As they say: “Experience is the slowest teacher,” particularly bad experience. Cut your learning curve by working with pros who are where you want to be. That way, you don’t have to make the mistakes they had to make.
Remember that even the best athletes work with coaches on a regular basis. The success of a single player is a team effort.
Surround yourself with people who support your goals, and who have the expertise to get you there.
Be patient. Be persistent. Be a Pro.
Paul Strikwerda ©nethervoice
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photo credit: ota_photos Road to Success via photopin (license)
Dave Steele says
I love this article. I love the inspiration. The only thing I would add is that location SHOULD NOT be a factor.
I voice over 52 radio stations, have narrated some tv shows, done a ton of commercial work and I can hit 200k plus every year.
Don’t let geography stop you.
I worked in radio for over 20 years. One of the above statements that rings true is this… If you treat the vo job as part time, that is the reward you reap.
I really took off when I quit radio and made this a full time job. In the studio a 8am and I don’t leave until 5pm. Need me after hours? Ok. I will do that. Weekends? I will be there.
Make it a priority and you will be more successful.
Also – SO FREAKIN TRUE – Yesterday happened… Tomorrow will come… TODAY is what counts. Own it.
GREAT article Jeff. Truly inspirational.
Paul Strikwerda says
Hi Dave, it’s Paul, not Jeff… Glad you enjoyed this particular post. I guess the importance of location depends on the type of VO work you do. Voice actors in animation almost always tell me that they need to be close to LA. I -on the other hand- work for clients all over the world from my studio in Easton, Pennsylvania. In the past, studios wanted me to come in and audition in NYC. Now it has become much easier to just submit an mp3. Things are shifting.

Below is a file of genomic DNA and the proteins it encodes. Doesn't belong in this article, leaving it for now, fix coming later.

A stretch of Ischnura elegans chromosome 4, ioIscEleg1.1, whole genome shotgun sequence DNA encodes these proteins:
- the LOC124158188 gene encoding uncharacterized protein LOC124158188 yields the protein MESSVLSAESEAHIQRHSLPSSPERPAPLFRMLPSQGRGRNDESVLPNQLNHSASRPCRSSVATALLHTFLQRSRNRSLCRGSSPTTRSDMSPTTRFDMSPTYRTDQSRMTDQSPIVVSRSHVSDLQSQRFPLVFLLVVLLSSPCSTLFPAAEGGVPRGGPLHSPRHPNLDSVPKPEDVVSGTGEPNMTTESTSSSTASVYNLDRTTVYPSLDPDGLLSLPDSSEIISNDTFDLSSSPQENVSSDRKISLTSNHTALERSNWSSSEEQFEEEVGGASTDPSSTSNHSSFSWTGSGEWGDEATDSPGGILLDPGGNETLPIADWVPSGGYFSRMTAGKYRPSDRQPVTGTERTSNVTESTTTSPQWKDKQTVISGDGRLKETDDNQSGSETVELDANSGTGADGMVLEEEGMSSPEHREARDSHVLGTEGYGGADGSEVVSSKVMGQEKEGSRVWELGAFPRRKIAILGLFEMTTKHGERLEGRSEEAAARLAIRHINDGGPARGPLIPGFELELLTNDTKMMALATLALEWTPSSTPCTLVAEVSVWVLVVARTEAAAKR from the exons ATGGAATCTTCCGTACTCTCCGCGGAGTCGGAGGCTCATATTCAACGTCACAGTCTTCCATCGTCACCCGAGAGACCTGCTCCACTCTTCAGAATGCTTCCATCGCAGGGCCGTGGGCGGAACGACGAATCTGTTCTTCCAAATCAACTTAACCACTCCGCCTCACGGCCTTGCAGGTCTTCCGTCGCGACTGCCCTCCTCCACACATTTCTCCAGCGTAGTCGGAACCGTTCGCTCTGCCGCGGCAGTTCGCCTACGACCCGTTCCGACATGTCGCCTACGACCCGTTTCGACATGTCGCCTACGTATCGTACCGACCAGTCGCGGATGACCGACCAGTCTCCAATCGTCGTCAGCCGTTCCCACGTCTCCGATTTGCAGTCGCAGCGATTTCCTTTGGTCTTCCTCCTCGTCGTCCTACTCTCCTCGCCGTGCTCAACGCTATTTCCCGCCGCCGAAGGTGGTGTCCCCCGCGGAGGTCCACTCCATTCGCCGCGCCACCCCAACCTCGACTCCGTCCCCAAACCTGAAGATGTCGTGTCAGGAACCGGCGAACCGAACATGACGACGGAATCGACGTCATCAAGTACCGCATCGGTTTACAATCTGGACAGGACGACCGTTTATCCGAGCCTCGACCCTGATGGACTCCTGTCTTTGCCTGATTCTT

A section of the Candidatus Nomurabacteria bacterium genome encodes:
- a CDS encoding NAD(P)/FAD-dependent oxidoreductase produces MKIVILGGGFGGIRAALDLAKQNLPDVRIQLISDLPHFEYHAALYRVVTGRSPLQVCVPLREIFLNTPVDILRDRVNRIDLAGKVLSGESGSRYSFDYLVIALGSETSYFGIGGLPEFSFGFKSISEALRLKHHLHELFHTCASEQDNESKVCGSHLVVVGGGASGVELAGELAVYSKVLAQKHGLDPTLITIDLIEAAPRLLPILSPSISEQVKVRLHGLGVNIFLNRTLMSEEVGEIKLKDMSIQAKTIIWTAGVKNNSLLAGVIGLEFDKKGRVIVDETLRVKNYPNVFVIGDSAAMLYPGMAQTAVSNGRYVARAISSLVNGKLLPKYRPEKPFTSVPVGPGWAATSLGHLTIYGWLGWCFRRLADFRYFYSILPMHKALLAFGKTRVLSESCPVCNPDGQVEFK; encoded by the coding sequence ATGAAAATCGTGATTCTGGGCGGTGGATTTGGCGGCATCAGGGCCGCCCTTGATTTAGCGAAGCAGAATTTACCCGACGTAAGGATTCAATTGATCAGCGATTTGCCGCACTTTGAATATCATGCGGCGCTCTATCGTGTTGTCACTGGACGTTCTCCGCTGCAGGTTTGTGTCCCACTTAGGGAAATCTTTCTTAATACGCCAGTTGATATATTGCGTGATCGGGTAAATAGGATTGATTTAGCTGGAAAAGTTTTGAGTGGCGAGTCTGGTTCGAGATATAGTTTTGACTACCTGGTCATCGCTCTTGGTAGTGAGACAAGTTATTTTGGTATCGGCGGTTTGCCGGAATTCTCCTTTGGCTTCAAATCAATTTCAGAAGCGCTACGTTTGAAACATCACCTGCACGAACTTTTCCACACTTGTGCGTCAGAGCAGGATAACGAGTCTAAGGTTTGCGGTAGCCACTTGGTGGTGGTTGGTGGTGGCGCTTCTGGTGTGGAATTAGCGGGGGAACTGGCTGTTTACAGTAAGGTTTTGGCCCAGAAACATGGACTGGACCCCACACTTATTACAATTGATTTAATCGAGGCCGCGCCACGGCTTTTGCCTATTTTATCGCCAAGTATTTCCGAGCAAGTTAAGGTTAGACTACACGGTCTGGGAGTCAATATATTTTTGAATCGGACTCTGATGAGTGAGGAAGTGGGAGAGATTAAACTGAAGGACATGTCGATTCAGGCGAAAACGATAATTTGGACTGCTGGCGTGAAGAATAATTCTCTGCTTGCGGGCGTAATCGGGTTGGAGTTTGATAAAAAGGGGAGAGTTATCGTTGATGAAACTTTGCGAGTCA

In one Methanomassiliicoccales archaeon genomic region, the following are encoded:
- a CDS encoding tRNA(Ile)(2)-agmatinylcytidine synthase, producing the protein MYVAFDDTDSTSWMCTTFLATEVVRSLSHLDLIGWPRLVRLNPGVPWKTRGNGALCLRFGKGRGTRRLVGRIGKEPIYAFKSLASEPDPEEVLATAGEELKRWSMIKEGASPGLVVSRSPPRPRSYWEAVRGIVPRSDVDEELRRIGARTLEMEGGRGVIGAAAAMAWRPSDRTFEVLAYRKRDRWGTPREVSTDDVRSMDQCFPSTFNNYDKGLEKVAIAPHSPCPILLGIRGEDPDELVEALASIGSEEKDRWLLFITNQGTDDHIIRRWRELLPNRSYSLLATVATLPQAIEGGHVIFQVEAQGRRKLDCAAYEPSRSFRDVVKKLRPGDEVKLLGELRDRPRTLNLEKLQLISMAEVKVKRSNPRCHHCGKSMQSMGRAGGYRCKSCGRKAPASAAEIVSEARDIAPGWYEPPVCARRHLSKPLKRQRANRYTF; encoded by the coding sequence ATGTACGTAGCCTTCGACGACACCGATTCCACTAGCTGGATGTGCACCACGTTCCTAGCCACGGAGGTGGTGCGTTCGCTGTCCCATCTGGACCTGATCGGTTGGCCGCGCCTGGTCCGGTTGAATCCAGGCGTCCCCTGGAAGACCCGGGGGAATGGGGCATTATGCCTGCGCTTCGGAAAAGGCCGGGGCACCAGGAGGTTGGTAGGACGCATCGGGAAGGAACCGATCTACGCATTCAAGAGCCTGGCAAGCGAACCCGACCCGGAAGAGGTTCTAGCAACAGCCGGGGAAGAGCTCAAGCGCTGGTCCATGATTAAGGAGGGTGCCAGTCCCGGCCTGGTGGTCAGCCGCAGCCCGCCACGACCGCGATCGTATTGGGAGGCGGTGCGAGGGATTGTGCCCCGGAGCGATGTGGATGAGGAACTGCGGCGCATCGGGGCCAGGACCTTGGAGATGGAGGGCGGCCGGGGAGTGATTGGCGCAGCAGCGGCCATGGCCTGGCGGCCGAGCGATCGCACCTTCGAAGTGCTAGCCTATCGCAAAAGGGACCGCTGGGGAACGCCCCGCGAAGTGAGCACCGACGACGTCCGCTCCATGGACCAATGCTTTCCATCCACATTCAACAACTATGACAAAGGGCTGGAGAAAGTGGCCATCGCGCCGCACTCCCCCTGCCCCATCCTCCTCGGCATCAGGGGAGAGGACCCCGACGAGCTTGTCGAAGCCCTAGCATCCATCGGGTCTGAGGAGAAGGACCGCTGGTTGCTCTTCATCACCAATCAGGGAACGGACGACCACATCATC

The determining factor is: are you available when the client needs you, regardless of where you are located. That’s why those treating VO as a hobby, have such a hard time making it more than that.
Ted Mcaleer says
I’d even add one, credited to the wonderfully talented Rodger Leopardi… EWABS number 8b I think. He said in essence to cut your own path. Don’t be a lemming following a long line, find your own way, be creative and resourceful. Look for local opportunities and grow your reputation. Of course with all the Nethervoice business advice, success is what you make. Great blog Paul
Paul Strikwerda says
Thanks Ted. Roger’s advice mirrors Jeannie Stith’s words, as well as my experience. You’ve got find your own nice, without reinventing the wheel.
At the beginning of my US VO-career, someone suggested I take an accent neutralization course because it would make me more marketable in the USA. I’m so glad I never did that, because it would make me sound like every other average voice-over. Instead, I built my business on my European, neutral accent, and I’m glad I did. That’s how I carved my path.
Jonathan Hanst says
Really enjoy your blog, Paul! Thanks for doing it and putting out all the positive energy and advice.
Paul Strikwerda says
You’re very welcome, Jonathan. Thanks for taking the time to read my musings, as well as the advice of my colleagues.
Brent Abdulla says
Great blog Paul! All awesome advice. Simply suiting up and showing up is a major part of the task. Bringing an attitude of positive and upbeat enthusiasm with you is another. Having a clear, realistic and detailed vision and plan to make any goal a reality is essential. Not only in voice over, but also to living a life that is fulfilling. “If it is to be…it is up to me!”
Paul Strikwerda says
Absolutely. So many principles we apply in our business, can be applied to life in general. However, let’s remember that it’s very hard for a depressed person to dig him or herself out of a hole. I’m not saying that Rick is depressed, but I know a few colleagues who are. On a bright, sunny day, all they see is darkness. It’s obvious that these people need more than a plan for the future, and an encouraging pat on the back. But that’s a topic for a different time, and a different blog.
Craig Davis says
Not sure how long this will be up for commenting, so I will take shot. I randomly came across your interview on DirectVoice from a link on ACX about your VO history. I really appreciated your colleagues and their comments. You have a great story yourself. Best part that struck me in this article are the ‘lessons learned’ through the seven tips. I was also in the radio industry, parted ways from the industry ‘for a real job’ and came back to VO when a friend asked me to voice a training video. It’s a part time hobby, but have grown each year…oh, and increasing the revenue as well. Thanks again for sharing.
Paul Strikwerda says
You’re very welcome, Craig. Voice-Overs are the modern incarnation of an ancient tribe: the guild of storytellers. And we even get paid for opening our mouths, isn’t that something?!